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Course of Construction Insurance

Posted by Geordie Romer on May 3, 2008

Submitted by Eric Kossian of Leavenworth Insurance

Eric Kossian

We’ll assume you’ve purchased your dream lot and have hired a contractor. Prior to this point, you should have liability coverage either extending from another home policy or have a vacant lot liability policy. Once you start building you still need liability insurance (your vacant land liability policy is now void once construction starts) and you will need dwelling coverage while the dwelling is being built. Your contractors should have a Contractor’s Liability policies covering their work on the dwelling. For additional tips regarding your contractor see the bottom of the page.

Leavenworth Course of Construction Insurance

Contractor liability policies do NOT cover your liability as a land owner and they do NOT cover the building while being built. Both of these needs can be easily and inexpensively covered by you with a Course of Construction insurance policy.

These cover the building(s) during the time of construction and typical personal property coverage too, as well as your liability. As with any homeowner’s policy there are usually limitations of $1500 – 5000 for theft of your personal tools so make sure, if you are helping out, your tools are well marked with permanent markers and well secured when not in use as tools are a high theft item. (While many companies have a construction surcharge on course of construction policies, I have found a preferred company that has no surcharge throughout Washington State and they have great rates. And, when the home is done, in most cases they don’t require the hassle of doing a new policy… it rolls right into your homeowner’s policy.

It can be cost effective to buy construction materials now in situations where there are strong indications that prices may increase in the near future. Sometimes you can buy now but have delivery later; whereas some materials may need to be delivered now. I offer, on the same course of construction policy, an endorsement that covers theft of building materials up to $10,000. The cost of this endorsement is just $150.

Statistically, 20% of homeowners are underinsured after a total loss paying the extra out of pocket; often many tens of thousands of dollars because the homeowner, insurance company and the insurance agent all estimated the home replacement cost incorrectly. So once your home is completed, be sure to contact your insurance agent to update your replacement cost. (Homes usually cost 12-15% more than budgeted!) I am one of the few Washington agencies offering a company providing unlimited dwelling replacement cost for your qualifying homes, so in the event your home replacement costs more than estimated, you are still covered!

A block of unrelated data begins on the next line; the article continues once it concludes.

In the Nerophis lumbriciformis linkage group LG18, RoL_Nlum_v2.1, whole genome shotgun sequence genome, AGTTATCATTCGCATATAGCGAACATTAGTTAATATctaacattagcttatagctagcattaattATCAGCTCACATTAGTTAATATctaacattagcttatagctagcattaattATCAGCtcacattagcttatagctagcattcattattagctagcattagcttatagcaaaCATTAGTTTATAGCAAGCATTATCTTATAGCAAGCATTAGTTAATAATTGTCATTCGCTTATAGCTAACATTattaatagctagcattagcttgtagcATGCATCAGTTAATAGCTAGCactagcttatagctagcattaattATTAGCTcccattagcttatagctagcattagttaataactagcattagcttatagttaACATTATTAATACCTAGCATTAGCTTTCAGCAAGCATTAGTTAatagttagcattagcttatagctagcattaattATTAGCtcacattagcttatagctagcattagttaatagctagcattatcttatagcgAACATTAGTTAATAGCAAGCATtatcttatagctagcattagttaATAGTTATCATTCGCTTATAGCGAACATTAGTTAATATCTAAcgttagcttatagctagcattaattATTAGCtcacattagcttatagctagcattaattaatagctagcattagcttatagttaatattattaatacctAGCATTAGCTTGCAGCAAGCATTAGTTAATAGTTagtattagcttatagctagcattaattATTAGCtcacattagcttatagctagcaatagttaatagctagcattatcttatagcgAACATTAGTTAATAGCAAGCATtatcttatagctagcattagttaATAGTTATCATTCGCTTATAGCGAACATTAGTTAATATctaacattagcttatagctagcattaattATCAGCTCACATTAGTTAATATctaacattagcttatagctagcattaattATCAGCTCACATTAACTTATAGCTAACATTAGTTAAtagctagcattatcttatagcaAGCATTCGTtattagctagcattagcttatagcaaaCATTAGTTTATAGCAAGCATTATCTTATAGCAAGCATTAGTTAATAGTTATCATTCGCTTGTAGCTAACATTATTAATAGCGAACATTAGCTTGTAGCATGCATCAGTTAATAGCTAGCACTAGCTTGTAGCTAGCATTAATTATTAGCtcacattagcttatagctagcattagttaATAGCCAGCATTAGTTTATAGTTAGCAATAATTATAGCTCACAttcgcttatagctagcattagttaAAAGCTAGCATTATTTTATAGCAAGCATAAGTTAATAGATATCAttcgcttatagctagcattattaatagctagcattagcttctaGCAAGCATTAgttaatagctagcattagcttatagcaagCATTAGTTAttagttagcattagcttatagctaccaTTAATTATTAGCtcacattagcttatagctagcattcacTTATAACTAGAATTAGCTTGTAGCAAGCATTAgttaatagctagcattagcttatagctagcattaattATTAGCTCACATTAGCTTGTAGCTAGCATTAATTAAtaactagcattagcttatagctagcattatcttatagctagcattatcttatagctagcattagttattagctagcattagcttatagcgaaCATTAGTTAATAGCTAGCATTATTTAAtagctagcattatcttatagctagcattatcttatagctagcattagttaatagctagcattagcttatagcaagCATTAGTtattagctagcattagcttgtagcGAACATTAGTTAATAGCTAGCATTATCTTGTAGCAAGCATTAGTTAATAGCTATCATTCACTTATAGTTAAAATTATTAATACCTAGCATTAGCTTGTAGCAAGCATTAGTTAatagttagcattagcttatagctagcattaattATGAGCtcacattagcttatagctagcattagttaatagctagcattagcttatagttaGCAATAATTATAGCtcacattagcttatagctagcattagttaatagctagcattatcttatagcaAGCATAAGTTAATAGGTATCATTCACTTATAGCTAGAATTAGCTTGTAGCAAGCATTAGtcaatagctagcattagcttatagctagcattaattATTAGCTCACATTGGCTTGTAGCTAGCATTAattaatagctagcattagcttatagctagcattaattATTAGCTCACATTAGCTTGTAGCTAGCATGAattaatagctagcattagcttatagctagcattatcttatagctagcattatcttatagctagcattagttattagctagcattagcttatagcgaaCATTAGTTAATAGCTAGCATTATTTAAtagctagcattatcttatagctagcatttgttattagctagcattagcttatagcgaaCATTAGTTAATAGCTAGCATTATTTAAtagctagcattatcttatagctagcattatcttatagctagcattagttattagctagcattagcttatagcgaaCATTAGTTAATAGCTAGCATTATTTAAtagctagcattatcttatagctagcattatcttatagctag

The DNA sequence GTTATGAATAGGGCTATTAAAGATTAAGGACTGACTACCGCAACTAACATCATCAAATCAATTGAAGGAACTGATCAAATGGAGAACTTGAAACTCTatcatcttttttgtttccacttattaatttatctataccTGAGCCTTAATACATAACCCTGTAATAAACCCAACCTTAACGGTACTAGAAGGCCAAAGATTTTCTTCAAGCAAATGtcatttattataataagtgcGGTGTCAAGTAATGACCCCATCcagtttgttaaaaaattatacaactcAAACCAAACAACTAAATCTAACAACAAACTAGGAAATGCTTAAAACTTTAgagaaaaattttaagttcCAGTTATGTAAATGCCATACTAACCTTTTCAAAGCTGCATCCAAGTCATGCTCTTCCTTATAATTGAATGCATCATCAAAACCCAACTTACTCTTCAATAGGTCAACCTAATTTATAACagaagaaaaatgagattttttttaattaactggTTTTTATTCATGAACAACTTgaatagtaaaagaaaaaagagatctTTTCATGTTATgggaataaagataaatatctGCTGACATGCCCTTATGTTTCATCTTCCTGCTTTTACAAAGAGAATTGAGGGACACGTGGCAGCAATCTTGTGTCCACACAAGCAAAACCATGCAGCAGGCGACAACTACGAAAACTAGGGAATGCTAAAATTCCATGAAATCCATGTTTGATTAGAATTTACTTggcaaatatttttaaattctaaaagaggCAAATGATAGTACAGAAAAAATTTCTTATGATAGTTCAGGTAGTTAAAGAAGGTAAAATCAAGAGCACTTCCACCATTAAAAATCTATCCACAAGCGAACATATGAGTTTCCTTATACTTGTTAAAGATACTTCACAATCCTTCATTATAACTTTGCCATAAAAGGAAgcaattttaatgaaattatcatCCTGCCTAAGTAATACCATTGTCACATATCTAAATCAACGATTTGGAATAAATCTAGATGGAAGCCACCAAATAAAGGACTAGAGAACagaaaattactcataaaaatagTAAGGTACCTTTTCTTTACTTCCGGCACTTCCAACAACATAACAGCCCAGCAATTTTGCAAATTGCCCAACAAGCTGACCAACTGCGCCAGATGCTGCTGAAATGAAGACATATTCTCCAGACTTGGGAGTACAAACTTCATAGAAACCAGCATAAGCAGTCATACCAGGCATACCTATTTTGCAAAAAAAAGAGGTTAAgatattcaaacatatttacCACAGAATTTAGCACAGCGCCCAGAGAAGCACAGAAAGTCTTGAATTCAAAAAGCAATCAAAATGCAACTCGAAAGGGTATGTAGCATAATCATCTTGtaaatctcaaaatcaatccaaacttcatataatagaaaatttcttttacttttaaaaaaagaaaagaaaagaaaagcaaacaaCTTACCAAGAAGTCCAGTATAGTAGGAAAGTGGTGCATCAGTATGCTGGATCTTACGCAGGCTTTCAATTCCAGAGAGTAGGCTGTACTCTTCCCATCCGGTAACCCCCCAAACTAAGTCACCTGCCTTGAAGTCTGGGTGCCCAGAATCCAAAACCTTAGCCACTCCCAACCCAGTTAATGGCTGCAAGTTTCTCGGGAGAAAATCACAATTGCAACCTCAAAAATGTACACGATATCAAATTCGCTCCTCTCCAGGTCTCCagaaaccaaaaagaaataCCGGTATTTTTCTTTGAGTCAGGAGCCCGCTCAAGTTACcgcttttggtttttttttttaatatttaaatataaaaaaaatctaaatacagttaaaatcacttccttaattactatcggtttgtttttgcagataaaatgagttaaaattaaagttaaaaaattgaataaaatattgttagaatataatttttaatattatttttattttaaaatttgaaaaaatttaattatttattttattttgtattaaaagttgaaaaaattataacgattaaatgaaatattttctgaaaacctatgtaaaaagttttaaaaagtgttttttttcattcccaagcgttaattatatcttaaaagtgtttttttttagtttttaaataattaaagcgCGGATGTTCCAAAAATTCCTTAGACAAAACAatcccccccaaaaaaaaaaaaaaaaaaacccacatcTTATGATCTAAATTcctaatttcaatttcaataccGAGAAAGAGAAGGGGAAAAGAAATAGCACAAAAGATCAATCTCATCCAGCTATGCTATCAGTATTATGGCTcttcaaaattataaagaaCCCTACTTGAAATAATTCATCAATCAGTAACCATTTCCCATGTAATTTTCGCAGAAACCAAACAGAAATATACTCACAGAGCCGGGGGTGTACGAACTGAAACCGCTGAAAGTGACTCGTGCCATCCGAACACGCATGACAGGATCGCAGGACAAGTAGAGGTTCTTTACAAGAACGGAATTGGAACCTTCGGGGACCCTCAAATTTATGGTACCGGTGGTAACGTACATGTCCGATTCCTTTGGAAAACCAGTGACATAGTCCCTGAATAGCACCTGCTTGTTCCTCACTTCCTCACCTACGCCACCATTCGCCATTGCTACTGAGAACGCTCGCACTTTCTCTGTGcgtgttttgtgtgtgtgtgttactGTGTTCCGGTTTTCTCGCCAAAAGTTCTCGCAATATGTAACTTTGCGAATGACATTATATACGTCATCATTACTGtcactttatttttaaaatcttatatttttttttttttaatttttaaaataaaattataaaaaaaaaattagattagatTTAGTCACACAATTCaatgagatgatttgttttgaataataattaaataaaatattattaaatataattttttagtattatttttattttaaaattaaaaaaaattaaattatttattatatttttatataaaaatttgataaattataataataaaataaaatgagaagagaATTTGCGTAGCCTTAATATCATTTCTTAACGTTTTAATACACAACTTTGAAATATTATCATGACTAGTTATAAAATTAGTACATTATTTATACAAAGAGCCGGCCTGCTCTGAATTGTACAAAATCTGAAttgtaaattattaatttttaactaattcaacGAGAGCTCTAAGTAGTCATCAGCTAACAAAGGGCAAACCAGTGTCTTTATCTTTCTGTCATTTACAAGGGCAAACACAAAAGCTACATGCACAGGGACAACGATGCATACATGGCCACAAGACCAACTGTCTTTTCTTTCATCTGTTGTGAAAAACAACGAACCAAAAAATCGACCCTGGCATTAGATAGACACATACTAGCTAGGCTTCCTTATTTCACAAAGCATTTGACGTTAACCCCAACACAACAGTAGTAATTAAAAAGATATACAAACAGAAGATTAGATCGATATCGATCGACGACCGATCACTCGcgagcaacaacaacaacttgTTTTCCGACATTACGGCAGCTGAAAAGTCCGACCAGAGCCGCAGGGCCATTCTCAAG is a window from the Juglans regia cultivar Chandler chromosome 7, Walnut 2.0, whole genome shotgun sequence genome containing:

Other Benefits: Identity Theft restoration service is included free with the all homeowners policies! Best policy also provides $25,000 reimbursement. Literally up to 50% discounts on both home and auto insurance for good to excellent credit rating. (I have saved people up to $1000 a year on just one home.) Affluent clients can get expanded theft coverage for jewelry & tools, worldwide liability, all policies in 1 package policy with just one bill.

Verify Your Contractor’s Insurance

I recommend you verify in writing that your General Contractor has a Contractor’s Liability policy of at least 1 million dollars – to cover at least the home replacement cost. I also recommend that you get your contractor to agree, in writing, that all subcontractor’s will provide evidence of contractor’s liability to the General, with a copy to you, prior to them starting any work on the property. Contractor’s buy these policies to protect their liability for property damage and injury resulting from their work. You can easily check to make sure your contractor and subs are licensed in Washington State at this site:

It can also be helpful to stipulate in writing with the General Contractor, for the home to be completed by a certain date or the contractor has to start paying you a daily amount, but allow enough time for reasonable construction delays – which are common. This will help ensure that if your contractor is overcommitted to too many people that your home stays at the top of his priority list. Do not agree to pay much beyond actual work performed. If money for materials is needed, you can make the check out to both the materials company (specifying your project) and the contractor if needed. This ensures that money provided to your contractor for “materials” actually gets spent on materials for your home.



    If you’re planning to buy a home in this area, the best place to start is with the Leavenworth Home Buyer’s Guide.

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